Fiduciary Rule Goes Into Effect Today

A new law could mean big changes for your retirement savings

June 9, 2017 - Today, the Department of Labor (DOL) officially implemented the "Fiduciary Rule" (also known as the the "Conflict of Interest Rule").

Beginning today, financial institutions and retirement plan advisors must provide advice and act in the best interests of their clients - putting their clients' interests above their own.

Many consumer advocates say the fiduciary rule is a momentous step in the right direction for workers hoping to retire comfortably.

The fiduciary rule lays out “consumer protection standards” that advisors must adhere to. They are as follows:

  • Give advice that is in the “best interest” of the retirement investor.
  • Charge no more than reasonable compensation; and
  • Make no misleading statements about investment transactions, compensation, and conflicts of interest.

The new fiduciary rule will apply only to advisors working with your retirement assets—for most people, that’s a 401(k), or a Roth or traditional IRA.

What the Fiduciary Rule Means For You

You'll See What You’re Paying For

Under the new rule, there’s a push for firms to be more transparent around the fees you’re being charged.

Not sure what you're paying for? Ask your advisor how he or she is getting paid to work with you—and how much their cut will be.

You May Want to Make a Change

Do you think your advisor is a fiduciary? They might not be.

Currently only 10% of financial advisors are fiduciaries.

If you are sensing issues —if you're not happy with your new fee-for-service arrangement, for instance, or you're asking any of the preceding questions and getting fuzzy answers—it may be time to leave your advisor.

 

John Brodacki Joins Asset Strategy Advisors

John Brodacki & Castle Hill Financial Group Joins Asset Strategy Advisors

Natick, MA  June 8, 2017 – Asset Strategy Advisors (ASA) is pleased to announce that John Brodacki III, and Castle Hill Financial Group, LLC, have joined our expanding team.  John is joining as a Partner and Director of Private Wealth. By uniting with Asset Strategy Advisors, Mr. Brodacki/ Castle Hill Financial Group will combine their resources, expertise and offer expanded solutions to better help their clients.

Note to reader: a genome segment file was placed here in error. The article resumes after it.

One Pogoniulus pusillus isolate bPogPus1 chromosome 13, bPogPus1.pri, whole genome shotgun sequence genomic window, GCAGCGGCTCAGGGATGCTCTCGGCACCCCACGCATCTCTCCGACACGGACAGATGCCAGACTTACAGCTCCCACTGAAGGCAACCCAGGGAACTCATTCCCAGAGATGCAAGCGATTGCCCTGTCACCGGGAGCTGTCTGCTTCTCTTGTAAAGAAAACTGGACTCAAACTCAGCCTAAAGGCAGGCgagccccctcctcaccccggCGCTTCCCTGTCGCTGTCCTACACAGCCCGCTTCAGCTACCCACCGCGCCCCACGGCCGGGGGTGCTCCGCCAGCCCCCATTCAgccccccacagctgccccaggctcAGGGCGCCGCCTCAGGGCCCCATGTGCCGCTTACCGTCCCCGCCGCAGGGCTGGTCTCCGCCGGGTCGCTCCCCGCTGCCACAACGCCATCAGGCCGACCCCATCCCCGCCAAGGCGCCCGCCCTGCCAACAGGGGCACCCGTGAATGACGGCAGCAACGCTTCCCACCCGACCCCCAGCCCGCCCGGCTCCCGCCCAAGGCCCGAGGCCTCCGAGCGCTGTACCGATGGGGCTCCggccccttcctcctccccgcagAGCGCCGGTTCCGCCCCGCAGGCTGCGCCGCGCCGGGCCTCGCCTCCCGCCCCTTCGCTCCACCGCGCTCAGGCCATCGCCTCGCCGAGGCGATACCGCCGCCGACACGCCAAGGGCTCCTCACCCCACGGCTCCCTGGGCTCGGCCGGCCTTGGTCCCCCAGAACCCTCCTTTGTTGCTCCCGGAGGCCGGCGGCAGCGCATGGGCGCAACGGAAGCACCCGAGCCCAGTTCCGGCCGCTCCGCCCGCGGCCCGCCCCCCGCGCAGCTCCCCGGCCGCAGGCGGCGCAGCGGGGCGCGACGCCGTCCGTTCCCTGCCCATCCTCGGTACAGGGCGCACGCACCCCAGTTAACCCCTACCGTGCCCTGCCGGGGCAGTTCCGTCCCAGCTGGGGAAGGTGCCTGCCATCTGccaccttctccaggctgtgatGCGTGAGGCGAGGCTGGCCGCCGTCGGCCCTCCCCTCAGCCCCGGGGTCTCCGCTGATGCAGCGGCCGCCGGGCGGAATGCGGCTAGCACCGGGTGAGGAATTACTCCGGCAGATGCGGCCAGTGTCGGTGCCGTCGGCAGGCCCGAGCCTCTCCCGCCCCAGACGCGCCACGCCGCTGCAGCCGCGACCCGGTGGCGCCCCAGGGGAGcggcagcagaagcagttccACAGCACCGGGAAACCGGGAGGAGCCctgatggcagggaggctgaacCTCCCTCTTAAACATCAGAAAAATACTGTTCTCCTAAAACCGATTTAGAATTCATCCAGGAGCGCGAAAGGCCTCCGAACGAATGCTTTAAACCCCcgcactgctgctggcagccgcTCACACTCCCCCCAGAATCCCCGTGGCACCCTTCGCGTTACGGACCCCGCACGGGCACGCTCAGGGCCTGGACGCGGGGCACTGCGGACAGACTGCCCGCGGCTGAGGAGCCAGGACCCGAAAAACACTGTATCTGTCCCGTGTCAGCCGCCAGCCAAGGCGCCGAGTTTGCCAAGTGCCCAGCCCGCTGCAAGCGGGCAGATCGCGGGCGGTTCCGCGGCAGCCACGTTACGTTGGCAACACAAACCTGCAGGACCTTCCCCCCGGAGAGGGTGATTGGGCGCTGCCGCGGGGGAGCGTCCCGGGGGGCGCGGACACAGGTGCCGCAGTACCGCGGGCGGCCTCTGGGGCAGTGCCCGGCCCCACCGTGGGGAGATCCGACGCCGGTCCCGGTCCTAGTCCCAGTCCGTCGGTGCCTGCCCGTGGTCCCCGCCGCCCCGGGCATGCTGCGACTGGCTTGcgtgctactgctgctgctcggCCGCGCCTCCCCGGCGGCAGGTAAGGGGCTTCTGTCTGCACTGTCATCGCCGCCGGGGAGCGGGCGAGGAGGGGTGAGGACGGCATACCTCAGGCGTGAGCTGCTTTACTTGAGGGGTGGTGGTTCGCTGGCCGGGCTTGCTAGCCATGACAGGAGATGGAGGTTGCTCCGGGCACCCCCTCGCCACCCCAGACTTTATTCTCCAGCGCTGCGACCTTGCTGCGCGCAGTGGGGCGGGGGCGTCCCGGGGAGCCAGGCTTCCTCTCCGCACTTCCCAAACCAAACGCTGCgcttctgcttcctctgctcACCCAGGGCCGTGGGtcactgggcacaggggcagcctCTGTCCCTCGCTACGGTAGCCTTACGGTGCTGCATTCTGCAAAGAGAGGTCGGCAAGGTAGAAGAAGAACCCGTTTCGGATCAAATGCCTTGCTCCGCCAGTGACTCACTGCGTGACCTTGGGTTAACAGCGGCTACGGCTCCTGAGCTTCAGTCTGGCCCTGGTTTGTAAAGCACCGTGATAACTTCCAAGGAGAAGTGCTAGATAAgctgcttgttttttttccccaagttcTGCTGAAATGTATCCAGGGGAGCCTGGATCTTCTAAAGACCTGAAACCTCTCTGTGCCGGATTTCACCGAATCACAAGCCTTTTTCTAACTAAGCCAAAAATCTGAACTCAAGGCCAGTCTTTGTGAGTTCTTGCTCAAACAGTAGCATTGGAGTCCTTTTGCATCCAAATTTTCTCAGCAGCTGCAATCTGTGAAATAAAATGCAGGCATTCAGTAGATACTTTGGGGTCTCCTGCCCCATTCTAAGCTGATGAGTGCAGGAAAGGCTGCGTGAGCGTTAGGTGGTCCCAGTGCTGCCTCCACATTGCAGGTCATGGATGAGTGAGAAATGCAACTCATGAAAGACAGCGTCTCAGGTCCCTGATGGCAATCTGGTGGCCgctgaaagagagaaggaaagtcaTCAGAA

“I’m excited to join the team at Asset Strategy. The enormous dedication, integrity, and resources they provide their clients are in line with how we have always approached planning and advice. Together we will continue to provide leadership in planning, service, and technology.” – John R. Brodacki, III

ASA’s Private Wealth Group focuses on providing clients with solutions relating to financial planning, estate planning, and investment advice. As Director, John’s role will be to meet with clients to ensure that each of their needs and concerns are addressed appropriately and accurately, and orchestrate the resources available from an independent an objective advisory firm.

“The landscape for providing advice, whether to individual clients or institutional retirement plans, has changed. To stay ahead, you have to innovate, act in a fiduciary capacity for your clients and have the depth from an experienced team providing appropriate solutions.  We are excited about John joining our firm in a leadership capacity and the expertise he will provide our clients.” – Kent Fitzpatrick, Asset Strategy Advisors Managing Director